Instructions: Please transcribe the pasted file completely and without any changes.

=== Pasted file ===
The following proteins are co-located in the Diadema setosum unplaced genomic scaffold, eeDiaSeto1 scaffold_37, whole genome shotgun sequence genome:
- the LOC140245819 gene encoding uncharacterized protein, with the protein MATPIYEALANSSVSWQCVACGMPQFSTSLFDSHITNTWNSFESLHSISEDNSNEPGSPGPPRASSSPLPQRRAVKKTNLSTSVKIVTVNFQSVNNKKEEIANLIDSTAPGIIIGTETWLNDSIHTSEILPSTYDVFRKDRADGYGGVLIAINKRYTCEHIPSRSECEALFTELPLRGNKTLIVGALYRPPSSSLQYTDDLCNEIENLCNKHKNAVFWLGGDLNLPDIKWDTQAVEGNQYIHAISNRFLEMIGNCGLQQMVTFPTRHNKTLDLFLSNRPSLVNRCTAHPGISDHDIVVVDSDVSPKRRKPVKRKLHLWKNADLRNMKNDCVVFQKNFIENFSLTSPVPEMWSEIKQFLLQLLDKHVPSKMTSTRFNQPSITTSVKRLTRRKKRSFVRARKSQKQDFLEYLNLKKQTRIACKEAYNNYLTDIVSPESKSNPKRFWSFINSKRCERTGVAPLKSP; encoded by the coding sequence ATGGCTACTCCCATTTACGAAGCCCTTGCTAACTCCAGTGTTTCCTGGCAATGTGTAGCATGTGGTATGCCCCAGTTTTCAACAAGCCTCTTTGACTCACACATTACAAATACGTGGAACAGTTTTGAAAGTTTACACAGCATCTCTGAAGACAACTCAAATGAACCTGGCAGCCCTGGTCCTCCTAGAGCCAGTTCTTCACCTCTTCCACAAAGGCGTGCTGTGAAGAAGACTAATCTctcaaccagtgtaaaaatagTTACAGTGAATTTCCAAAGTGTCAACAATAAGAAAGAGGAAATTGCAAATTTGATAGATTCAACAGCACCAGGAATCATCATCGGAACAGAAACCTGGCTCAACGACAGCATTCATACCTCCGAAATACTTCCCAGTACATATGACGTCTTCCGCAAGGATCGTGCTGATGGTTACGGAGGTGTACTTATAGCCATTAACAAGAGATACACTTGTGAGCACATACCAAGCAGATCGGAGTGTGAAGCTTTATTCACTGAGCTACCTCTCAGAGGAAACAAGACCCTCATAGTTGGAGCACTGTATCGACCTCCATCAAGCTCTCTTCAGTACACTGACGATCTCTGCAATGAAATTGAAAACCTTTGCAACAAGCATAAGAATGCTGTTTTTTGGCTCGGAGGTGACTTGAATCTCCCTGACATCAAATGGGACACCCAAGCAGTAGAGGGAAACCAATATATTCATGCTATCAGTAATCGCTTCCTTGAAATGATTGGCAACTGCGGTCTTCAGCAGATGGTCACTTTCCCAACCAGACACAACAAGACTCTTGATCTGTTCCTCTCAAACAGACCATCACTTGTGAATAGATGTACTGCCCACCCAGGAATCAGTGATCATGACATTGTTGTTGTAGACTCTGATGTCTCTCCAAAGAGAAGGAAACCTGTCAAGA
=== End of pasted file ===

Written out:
The following proteins are co-located in the Diadema setosum unplaced genomic scaffold, eeDiaSeto1 scaffold_37, whole genome shotgun sequence genome:
- the LOC140245819 gene encoding uncharacterized protein, with the protein MATPIYEALANSSVSWQCVACGMPQFSTSLFDSHITNTWNSFESLHSISEDNSNEPGSPGPPRASSSPLPQRRAVKKTNLSTSVKIVTVNFQSVNNKKEEIANLIDSTAPGIIIGTETWLNDSIHTSEILPSTYDVFRKDRADGYGGVLIAINKRYTCEHIPSRSECEALFTELPLRGNKTLIVGALYRPPSSSLQYTDDLCNEIENLCNKHKNAVFWLGGDLNLPDIKWDTQAVEGNQYIHAISNRFLEMIGNCGLQQMVTFPTRHNKTLDLFLSNRPSLVNRCTAHPGISDHDIVVVDSDVSPKRRKPVKRKLHLWKNADLRNMKNDCVVFQKNFIENFSLTSPVPEMWSEIKQFLLQLLDKHVPSKMTSTRFNQPSITTSVKRLTRRKKRSFVRARKSQKQDFLEYLNLKKQTRIACKEAYNNYLTDIVSPESKSNPKRFWSFINSKRCERTGVAPLKSP; encoded by the coding sequence ATGGCTACTCCCATTTACGAAGCCCTTGCTAACTCCAGTGTTTCCTGGCAATGTGTAGCATGTGGTATGCCCCAGTTTTCAACAAGCCTCTTTGACTCACACATTACAAATACGTGGAACAGTTTTGAAAGTTTACACAGCATCTCTGAAGACAACTCAAATGAACCTGGCAGCCCTGGTCCTCCTAGAGCCAGTTCTTCACCTCTTCCACAAAGGCGTGCTGTGAAGAAGACTAATCTctcaaccagtgtaaaaatagTTACAGTGAATTTCCAAAGTGTCAACAATAAGAAAGAGGAAATTGCAAATTTGATAGATTCAACAGCACCAGGAATCATCATCGGAACAGAAACCTGGCTCAACGACAGCATTCATACCTCCGAAATACTTCCCAGTACATATGACGTCTTCCGCAAGGATCGTGCTGATGGTTACGGAGGTGTACTTATAGCCATTAACAAGAGATACACTTGTGAGCACATACCAAGCAGATCGGAGTGTGAAGCTTTATTCACTGAGCTACCTCTCAGAGGAAACAAGACCCTCATAGTTGGAGCACTGTATCGACCTCCATCAAGCTCTCTTCAGTACACTGACGATCTCTGCAATGAAATTGAAAACCTTTGCAACAAGCATAAGAATGCTGTTTTTTGGCTCGGAGGTGACTTGAATCTCCCTGACATCAAATGGGACACCCAAGCAGTAGAGGGAAACCAATATATTCATGCTATCAGTAATCGCTTCCTTGAAATGATTGGCAACTGCGGTCTTCAGCAGATGGTCACTTTCCCAACCAGACACAACAAGACTCTTGATCTGTTCCTCTCAAACAGACCATCACTTGTGAATAGATGTACTGCCCACCCAGGAATCAGTGATCATGACATTGTTGTTGTAGACTCTGATGTCTCTCCAAAGAGAAGGAAACCTGTCAAGA